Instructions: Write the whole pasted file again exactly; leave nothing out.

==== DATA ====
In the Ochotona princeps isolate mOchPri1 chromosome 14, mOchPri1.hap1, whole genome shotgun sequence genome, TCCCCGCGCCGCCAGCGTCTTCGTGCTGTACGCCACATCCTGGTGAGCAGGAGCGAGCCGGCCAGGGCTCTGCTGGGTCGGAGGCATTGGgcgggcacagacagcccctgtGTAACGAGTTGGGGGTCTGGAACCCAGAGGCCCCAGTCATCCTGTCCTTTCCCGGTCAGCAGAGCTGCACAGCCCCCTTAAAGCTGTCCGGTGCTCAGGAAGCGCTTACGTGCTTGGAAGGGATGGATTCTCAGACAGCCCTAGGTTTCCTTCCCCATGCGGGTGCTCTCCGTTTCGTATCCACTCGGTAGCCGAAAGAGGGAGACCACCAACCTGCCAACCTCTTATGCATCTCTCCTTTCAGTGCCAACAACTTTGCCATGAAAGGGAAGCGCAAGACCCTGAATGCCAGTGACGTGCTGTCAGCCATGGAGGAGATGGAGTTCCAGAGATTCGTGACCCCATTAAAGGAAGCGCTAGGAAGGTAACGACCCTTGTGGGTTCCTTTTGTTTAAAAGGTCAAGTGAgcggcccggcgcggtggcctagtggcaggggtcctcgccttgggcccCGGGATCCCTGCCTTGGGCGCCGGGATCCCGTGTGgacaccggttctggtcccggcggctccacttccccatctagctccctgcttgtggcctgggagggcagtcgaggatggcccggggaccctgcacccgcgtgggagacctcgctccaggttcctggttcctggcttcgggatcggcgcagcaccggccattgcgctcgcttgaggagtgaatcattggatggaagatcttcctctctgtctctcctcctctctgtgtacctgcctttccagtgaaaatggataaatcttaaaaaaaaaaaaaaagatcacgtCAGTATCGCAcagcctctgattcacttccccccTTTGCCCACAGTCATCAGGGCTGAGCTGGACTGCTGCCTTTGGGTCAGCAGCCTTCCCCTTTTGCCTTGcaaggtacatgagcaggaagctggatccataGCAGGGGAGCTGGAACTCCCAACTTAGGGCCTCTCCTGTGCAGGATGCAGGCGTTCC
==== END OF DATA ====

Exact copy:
In the Ochotona princeps isolate mOchPri1 chromosome 14, mOchPri1.hap1, whole genome shotgun sequence genome, TCCCCGCGCCGCCAGCGTCTTCGTGCTGTACGCCACATCCTGGTGAGCAGGAGCGAGCCGGCCAGGGCTCTGCTGGGTCGGAGGCATTGGgcgggcacagacagcccctgtGTAACGAGTTGGGGGTCTGGAACCCAGAGGCCCCAGTCATCCTGTCCTTTCCCGGTCAGCAGAGCTGCACAGCCCCCTTAAAGCTGTCCGGTGCTCAGGAAGCGCTTACGTGCTTGGAAGGGATGGATTCTCAGACAGCCCTAGGTTTCCTTCCCCATGCGGGTGCTCTCCGTTTCGTATCCACTCGGTAGCCGAAAGAGGGAGACCACCAACCTGCCAACCTCTTATGCATCTCTCCTTTCAGTGCCAACAACTTTGCCATGAAAGGGAAGCGCAAGACCCTGAATGCCAGTGACGTGCTGTCAGCCATGGAGGAGATGGAGTTCCAGAGATTCGTGACCCCATTAAAGGAAGCGCTAGGAAGGTAACGACCCTTGTGGGTTCCTTTTGTTTAAAAGGTCAAGTGAgcggcccggcgcggtggcctagtggcaggggtcctcgccttgggcccCGGGATCCCTGCCTTGGGCGCCGGGATCCCGTGTGgacaccggttctggtcccggcggctccacttccccatctagctccctgcttgtggcctgggagggcagtcgaggatggcccggggaccctgcacccgcgtgggagacctcgctccaggttcctggttcctggcttcgggatcggcgcagcaccggccattgcgctcgcttgaggagtgaatcattggatggaagatcttcctctctgtctctcctcctctctgtgtacctgcctttccagtgaaaatggataaatcttaaaaaaaaaaaaaaagatcacgtCAGTATCGCAcagcctctgattcacttccccccTTTGCCCACAGTCATCAGGGCTGAGCTGGACTGCTGCCTTTGGGTCAGCAGCCTTCCCCTTTTGCCTTGcaaggtacatgagcaggaagctggatccataGCAGGGGAGCTGGAACTCCCAACTTAGGGCCTCTCCTGTGCAGGATGCAGGCGTTCC